A senior diplomat of the Democratic People's Republic of Korea said Pyongyang is open to resolving issues with Washington at any time, as US President Donald Trump continued to send mixed messages on Thursday, after abruptly withdrawing from a summit with DPRK's top leader Kim Jong-un.
"We had set in high regards President Trump's efforts, unprecedented by any other president, to create a historic North Korea-US summit," Reuters cited the DPRK Vice-Foreign Minister Kim Kye-gwan as saying in a statement released on Friday by the central news agency KCNA.
"We tell the United States once more that we are open to resolving problems at any time in any way," he said on Friday local time.
Hours after releasing a letter Thursday morning to Kim announcing his decision to call off what would have been a historic meeting in Singapore on June 12, Trump warned a "maximum pressure campaign" would continue against Pyongyang, but that it was possible the summit could still take place.
"If and when Kim Jong-un chooses to engage in constructive dialogue and actions, I am waiting," Trump said. "In the meantime, our very strong sanctions - by far the strongest sanctions ever imposed - and maximum pressure campaign will continue, as it has been continuing."
He added that "a lot of things can happen, including the fact that, perhaps - and would wait - it's possible that the existing summit could take place or a summit at some later date."
Asked on Thursday whether relations with Pyongyang would return to the volatile rhetoric and nuclear threats of the past, US Secretary of State Mike Pompeo, who has met with Kim twice in recent weeks, said, "In some ways it's 'situation normal'. The pressure campaign continues."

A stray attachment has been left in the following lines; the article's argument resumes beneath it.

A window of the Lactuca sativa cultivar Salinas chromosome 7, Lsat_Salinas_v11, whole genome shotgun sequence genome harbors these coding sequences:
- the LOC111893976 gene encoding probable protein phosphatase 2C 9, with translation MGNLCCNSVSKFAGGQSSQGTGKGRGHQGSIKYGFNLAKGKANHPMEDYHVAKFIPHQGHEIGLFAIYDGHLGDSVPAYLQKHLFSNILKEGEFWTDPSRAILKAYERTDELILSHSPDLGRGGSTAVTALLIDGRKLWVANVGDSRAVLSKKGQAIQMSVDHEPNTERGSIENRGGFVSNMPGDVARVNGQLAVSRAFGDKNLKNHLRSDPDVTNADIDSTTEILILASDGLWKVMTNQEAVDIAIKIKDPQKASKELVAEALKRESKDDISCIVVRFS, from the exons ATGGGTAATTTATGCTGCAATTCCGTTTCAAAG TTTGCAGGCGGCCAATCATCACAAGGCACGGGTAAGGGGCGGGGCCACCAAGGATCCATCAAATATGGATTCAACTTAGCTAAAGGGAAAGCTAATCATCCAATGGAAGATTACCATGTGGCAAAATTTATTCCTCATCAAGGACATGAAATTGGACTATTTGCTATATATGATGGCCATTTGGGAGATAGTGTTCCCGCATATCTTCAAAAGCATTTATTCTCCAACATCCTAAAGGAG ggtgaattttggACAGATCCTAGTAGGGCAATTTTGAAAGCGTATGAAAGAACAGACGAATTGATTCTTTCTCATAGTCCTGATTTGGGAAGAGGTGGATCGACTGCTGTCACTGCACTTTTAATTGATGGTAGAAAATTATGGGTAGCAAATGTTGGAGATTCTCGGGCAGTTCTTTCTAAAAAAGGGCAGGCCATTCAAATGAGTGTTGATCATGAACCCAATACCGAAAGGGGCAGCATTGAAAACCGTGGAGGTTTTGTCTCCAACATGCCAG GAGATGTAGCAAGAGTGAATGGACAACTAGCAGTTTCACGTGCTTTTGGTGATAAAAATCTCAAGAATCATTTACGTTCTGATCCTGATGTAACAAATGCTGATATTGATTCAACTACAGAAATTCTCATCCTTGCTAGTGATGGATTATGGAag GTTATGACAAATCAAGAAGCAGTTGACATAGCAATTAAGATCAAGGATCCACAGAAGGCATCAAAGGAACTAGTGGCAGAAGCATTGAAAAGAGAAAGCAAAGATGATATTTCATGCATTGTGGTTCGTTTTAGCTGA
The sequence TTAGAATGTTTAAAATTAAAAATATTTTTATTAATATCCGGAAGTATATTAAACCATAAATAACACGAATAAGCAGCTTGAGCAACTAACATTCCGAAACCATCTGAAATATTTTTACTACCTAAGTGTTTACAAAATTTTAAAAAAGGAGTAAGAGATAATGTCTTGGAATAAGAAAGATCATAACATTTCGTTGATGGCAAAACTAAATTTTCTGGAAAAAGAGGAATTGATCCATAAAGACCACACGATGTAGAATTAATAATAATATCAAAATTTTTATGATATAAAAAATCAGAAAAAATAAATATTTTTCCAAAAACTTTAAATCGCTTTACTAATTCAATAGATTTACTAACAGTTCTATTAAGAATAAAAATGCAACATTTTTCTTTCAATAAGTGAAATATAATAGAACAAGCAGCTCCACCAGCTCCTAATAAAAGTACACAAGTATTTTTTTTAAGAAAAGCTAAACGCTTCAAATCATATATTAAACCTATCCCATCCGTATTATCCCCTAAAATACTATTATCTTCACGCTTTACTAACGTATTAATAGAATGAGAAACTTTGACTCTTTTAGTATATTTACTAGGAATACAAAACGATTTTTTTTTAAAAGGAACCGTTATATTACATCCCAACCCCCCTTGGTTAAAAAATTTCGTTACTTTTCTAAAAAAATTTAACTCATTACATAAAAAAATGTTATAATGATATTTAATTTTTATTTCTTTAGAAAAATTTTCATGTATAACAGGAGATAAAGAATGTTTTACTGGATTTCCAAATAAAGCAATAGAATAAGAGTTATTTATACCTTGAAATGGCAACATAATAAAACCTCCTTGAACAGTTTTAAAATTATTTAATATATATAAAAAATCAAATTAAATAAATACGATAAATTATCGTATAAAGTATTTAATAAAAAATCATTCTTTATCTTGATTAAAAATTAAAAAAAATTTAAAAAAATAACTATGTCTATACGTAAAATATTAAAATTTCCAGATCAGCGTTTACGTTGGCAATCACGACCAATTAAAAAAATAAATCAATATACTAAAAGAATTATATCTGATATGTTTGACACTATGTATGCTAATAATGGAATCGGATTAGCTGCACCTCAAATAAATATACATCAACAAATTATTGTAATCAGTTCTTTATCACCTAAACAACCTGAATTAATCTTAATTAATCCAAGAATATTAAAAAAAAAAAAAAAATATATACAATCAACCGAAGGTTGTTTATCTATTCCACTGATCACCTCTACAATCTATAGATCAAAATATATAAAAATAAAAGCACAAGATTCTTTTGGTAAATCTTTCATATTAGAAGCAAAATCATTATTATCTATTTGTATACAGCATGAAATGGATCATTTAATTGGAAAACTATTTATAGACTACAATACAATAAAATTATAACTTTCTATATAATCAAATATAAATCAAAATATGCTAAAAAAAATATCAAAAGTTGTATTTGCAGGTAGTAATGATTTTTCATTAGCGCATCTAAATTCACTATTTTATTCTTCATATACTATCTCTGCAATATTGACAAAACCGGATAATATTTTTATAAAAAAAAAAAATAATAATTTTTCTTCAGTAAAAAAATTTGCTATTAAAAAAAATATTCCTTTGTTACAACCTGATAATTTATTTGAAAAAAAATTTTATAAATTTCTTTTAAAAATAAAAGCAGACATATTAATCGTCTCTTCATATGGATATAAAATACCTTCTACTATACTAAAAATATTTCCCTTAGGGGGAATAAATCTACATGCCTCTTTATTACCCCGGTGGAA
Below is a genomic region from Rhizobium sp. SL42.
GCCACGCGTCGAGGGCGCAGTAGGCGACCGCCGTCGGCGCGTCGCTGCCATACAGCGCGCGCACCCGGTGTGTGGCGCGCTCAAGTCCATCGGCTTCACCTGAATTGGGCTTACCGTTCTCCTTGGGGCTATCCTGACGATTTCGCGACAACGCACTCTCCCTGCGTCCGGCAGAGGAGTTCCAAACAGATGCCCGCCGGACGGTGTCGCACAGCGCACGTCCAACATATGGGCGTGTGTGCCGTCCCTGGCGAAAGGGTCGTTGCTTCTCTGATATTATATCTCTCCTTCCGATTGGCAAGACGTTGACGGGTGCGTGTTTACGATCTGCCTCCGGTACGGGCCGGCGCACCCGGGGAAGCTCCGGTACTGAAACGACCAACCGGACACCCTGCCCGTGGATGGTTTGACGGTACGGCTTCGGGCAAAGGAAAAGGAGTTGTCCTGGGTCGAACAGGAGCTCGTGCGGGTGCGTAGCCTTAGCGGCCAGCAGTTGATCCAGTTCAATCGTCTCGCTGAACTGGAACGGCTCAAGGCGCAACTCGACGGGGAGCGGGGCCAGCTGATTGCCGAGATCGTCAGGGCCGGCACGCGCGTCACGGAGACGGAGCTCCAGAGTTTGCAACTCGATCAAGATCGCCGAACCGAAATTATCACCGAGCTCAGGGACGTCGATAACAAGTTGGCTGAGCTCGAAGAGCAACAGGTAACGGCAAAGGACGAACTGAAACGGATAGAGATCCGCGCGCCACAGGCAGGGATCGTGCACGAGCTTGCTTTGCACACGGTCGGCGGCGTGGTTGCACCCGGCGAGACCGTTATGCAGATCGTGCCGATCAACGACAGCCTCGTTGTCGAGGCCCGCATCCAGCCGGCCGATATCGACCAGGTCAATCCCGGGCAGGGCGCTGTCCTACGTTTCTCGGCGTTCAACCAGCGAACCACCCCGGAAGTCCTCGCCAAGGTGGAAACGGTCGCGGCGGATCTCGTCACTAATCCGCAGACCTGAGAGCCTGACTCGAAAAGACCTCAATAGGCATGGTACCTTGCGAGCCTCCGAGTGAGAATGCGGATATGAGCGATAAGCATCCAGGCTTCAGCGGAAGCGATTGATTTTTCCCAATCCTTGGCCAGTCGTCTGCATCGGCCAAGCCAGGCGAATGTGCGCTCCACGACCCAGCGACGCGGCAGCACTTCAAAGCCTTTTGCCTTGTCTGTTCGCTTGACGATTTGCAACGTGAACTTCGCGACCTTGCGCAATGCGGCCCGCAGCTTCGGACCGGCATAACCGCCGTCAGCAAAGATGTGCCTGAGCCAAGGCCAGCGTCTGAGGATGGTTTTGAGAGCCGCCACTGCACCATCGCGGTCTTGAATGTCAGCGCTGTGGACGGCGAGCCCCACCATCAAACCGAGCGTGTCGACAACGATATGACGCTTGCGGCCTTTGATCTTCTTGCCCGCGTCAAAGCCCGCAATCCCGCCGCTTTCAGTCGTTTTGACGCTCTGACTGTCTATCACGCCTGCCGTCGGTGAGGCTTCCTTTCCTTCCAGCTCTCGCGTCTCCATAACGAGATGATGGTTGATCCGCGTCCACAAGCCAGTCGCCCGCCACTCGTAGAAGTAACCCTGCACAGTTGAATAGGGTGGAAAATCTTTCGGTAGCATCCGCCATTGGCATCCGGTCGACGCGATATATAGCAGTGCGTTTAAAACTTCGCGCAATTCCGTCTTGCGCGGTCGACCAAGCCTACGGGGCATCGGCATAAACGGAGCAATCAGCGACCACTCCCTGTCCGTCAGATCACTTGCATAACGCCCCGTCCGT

Pompeo said he hoped Pyongyang and Washington will be able to resume talks, but the decision was ultimately up to Kim.
"I hope we quickly are able to get back to that place, but ultimately Chairman Kim will have that decision to make for himself," he said at a Senate hearing.
Trump's surprise exit from the talks came shortly after the DPRK dismantled its nuclear test site in front of international journalists, a move that Republic of Korea authorities said was the "first step toward complete denuclearization of the peninsula".
The US complained that international experts and officials were not invited to witness and verify the demolition.
Anthony H. Cordesman of the Center for Strategic and International Studies said Trump's cancellation of the summit with DPRK is a warning as to just how difficult it is to bring any kind of stability to the Korean Peninsula and Northeast Asia.
"It is also a warning that the US cannot focus on the nuclear issue and ICBMs, rather than the overall military balance in the Koreas and the impact that any kind of war fighting can have on the civil population of South Korea and the other states in Northeast Asia," he said in an analysis report on Thursday.
UN Secretary-General Antonio Guterres said on Thursday he was "deeply concerned" by the cancellation of the planned summit and urged those involved in the talks to continue their dialogue to "find a path to the peaceful and verifiable denuclearization of the Korean peninsula".
ROK President Moon Jae-in, who met in Washington with Trump several days ago, said he was "very perplexed" and it was "very regrettable" that the summit won't go ahead as planned.
"Denuclearization of the Korean Peninsula and the establishment of permanent peace are historic tasks that can neither be abandoned nor delayed," Moon said.
Russian President Vladimir Putin, meeting with French counterpart Emmanuel Macron in St. Petersburg, said the DPRK leader "did everything that he had promised in advance, even blowing up the tunnels and shafts of the country's nuclear testing site," the Associated Press reported.
Macron said he hoped Trump's move "was just a glitch in a process that should be continued", according to a Reuters report.
"France is completely disposed to help, but I think it's for the entire international community ... and the United Nations has a particular role to play to work on it," the AP quoted the French leader as saying.